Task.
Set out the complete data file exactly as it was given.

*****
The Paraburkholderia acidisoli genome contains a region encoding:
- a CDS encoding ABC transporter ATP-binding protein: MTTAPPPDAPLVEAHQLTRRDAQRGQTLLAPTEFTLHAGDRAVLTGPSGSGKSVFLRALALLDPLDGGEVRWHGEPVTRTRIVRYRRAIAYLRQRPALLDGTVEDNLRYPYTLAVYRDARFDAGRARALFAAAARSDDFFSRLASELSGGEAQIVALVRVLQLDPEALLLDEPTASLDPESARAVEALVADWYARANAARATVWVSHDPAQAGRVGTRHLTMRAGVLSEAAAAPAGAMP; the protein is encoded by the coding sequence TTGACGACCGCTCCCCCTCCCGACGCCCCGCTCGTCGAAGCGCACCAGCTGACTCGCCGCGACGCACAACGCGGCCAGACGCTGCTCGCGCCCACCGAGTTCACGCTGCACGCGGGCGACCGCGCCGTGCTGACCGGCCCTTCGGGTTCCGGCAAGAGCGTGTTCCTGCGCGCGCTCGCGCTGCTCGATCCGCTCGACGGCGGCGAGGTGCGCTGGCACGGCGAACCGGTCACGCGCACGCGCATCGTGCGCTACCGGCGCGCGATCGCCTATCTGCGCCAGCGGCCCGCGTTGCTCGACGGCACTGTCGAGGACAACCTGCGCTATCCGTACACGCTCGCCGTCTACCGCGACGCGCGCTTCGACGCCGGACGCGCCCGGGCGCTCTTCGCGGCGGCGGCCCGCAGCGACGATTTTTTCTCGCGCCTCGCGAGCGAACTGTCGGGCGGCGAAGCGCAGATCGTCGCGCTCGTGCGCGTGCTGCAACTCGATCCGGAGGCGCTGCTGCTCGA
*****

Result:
The Paraburkholderia acidisoli genome contains a region encoding:
- a CDS encoding ABC transporter ATP-binding protein: MTTAPPPDAPLVEAHQLTRRDAQRGQTLLAPTEFTLHAGDRAVLTGPSGSGKSVFLRALALLDPLDGGEVRWHGEPVTRTRIVRYRRAIAYLRQRPALLDGTVEDNLRYPYTLAVYRDARFDAGRARALFAAAARSDDFFSRLASELSGGEAQIVALVRVLQLDPEALLLDEPTASLDPESARAVEALVADWYARANAARATVWVSHDPAQAGRVGTRHLTMRAGVLSEAAAAPAGAMP; the protein is encoded by the coding sequence TTGACGACCGCTCCCCCTCCCGACGCCCCGCTCGTCGAAGCGCACCAGCTGACTCGCCGCGACGCACAACGCGGCCAGACGCTGCTCGCGCCCACCGAGTTCACGCTGCACGCGGGCGACCGCGCCGTGCTGACCGGCCCTTCGGGTTCCGGCAAGAGCGTGTTCCTGCGCGCGCTCGCGCTGCTCGATCCGCTCGACGGCGGCGAGGTGCGCTGGCACGGCGAACCGGTCACGCGCACGCGCATCGTGCGCTACCGGCGCGCGATCGCCTATCTGCGCCAGCGGCCCGCGTTGCTCGACGGCACTGTCGAGGACAACCTGCGCTATCCGTACACGCTCGCCGTCTACCGCGACGCGCGCTTCGACGCCGGACGCGCCCGGGCGCTCTTCGCGGCGGCGGCCCGCAGCGACGATTTTTTCTCGCGCCTCGCGAGCGAACTGTCGGGCGGCGAAGCGCAGATCGTCGCGCTCGTGCGCGTGCTGCAACTCGATCCGGAGGCGCTGCTGCTCGA